👋🏽 Meet the new Array.at() methodMay 23, 2021JavaScript 295 words

Arrays are one of the widely used data structures in JavaScript. You can have objects in an Array. You can have functions in an Array. You can have arrays in an Array. It’s bonkers.

Today we are going to look at the new Array.at() method. Note that it’s still and experimental feature in Stage 3 Draft1, so browser support is almost nil.2

Why do we need at() method?

The usual way to access items in an array is using the [] notation.

let vegetables = ['Cabbage', 'Turnip', 'Radish', 'Carrot']

vegetables[1]; // => 'Cabbage'

Sometimes you’d want to access the elements from the end of the array instead of the start.

let vegetables = ['Cabbage', 'Turnip', 'Radish', 'Carrot']

vegetables[vegetables.length - 1]; // => 'Carrot'

Now there is nothing wrong with the above approach. JavaScript developers have been using this pattern for ages. And there are libraries like lodash and underscore which provide utility methods to make this simpler.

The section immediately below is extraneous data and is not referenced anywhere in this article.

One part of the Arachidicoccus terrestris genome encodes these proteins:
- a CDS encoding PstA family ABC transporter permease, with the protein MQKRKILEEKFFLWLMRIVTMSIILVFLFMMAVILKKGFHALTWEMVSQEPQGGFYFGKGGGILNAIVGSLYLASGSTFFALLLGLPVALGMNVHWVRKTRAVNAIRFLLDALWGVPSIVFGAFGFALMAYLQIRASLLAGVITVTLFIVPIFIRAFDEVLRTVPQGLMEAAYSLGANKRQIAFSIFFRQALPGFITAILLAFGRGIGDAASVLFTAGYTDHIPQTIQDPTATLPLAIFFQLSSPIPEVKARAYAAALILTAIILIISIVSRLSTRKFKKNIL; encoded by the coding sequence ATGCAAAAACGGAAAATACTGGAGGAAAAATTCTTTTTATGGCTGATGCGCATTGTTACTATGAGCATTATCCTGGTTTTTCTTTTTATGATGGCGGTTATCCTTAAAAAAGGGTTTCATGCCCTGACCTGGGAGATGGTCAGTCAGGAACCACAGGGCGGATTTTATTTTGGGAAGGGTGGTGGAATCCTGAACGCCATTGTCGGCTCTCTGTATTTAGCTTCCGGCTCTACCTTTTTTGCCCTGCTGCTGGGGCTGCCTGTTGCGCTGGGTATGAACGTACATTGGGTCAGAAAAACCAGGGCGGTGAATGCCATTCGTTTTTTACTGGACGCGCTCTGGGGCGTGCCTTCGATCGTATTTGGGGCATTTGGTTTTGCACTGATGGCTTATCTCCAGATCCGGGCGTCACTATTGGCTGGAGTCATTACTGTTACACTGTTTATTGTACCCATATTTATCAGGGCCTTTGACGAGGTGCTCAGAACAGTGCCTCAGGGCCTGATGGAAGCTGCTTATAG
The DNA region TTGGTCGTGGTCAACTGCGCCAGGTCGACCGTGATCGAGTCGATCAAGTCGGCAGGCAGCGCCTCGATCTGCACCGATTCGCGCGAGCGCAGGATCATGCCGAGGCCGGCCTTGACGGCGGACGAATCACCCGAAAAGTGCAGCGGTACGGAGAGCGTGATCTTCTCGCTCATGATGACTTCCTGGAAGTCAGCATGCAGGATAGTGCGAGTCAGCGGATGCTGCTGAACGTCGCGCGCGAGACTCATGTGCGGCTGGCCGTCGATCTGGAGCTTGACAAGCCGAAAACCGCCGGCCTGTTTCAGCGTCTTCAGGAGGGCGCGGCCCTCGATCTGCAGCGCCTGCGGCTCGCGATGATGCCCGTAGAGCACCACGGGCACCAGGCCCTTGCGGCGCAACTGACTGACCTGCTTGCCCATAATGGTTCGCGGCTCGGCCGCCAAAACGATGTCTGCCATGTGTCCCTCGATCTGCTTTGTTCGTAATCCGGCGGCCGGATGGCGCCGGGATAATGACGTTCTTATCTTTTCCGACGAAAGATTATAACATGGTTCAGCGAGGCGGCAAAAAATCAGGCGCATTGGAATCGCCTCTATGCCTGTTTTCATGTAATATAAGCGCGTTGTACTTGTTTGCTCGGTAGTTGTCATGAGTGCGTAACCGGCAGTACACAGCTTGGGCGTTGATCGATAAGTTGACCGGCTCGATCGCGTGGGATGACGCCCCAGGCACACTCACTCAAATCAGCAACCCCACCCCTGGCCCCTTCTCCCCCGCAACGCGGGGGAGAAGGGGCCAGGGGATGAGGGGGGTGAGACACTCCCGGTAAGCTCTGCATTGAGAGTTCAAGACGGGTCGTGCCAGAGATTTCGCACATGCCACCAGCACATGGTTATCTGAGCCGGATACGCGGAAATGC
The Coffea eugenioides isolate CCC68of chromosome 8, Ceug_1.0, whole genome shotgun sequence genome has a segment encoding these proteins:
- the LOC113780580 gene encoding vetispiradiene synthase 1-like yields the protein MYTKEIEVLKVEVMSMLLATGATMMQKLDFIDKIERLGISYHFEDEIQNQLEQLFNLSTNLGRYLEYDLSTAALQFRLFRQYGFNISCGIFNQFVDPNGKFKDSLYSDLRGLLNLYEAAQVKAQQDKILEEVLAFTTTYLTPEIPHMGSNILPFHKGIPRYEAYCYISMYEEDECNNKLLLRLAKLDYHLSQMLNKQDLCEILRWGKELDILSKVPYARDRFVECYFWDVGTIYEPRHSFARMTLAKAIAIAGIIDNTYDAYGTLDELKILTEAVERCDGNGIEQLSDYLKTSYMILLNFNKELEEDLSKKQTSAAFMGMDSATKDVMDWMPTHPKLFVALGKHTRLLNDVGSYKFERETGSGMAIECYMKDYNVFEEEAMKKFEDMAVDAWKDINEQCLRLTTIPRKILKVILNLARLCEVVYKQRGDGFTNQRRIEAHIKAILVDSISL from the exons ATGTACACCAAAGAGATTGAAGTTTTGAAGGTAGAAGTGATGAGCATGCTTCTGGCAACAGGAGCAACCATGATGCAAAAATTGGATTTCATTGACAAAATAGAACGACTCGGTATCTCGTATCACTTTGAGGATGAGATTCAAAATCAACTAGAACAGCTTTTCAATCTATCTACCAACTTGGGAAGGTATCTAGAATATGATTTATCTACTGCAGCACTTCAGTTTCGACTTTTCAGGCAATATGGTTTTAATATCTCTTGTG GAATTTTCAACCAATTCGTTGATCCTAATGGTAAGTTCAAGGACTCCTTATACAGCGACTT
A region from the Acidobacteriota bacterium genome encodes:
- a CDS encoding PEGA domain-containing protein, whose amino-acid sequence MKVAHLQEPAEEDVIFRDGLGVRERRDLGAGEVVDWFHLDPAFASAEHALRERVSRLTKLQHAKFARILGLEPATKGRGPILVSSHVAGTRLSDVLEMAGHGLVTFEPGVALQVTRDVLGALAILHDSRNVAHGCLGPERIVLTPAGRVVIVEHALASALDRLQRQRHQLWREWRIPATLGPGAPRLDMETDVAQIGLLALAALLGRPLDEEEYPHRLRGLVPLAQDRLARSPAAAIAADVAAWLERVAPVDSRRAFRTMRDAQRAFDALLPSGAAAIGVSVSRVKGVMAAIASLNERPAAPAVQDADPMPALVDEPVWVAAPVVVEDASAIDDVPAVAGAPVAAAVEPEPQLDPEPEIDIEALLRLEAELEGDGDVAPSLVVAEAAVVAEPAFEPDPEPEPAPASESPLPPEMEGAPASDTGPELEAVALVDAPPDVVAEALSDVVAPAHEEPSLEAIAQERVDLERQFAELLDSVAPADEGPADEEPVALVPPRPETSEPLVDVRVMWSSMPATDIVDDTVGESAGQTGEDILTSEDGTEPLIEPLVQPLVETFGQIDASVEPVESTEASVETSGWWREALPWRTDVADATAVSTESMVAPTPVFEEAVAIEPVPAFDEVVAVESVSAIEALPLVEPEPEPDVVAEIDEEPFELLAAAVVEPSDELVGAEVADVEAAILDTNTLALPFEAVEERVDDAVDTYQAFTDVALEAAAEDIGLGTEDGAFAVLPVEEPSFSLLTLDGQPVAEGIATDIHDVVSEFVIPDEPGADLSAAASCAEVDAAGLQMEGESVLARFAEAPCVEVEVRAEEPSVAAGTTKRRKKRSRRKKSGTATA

But it’d be nice to have a native API which allows accessing values using negative indexes. That’s where the new Array.at() method comes in.

Introducing the at() method

Straight from the MDN Docs:3

The at() method takes an integer value and returns the item at that index, allowing for positive and negative integers. Negative integers count back from the last item in the array.

In simple words, Array.at(index) accesses the element at index. The value of index can be a positive integer (forward lookup) or a negative integer (reverse lookup).

let vegetables = ['Cabbage', 'Turnip', 'Radish', 'Carrot']

vegetables[1]; 		// => 'Cabbage'
vegetables[2];		// => 'Turnip'

vegetables[-1]; 	// => 'Carrot'
vegatables[-2]; 	// => 'Radish'

vegetables[5]; 		// => undefined

The square brackets syntax in JavaScript will still remain the preffered way to access items by index. Just put the index expression in square brackets Array[index], and get the array item at that index. However, Array.at(index) accepts negative values for index, in which case the method takes elements from the end of the array, and therefore no more using the Array.length - index.

This is still an experimental method1, so use the Array.prototype.at polyfill into your application, if you want to start using Array.at() method.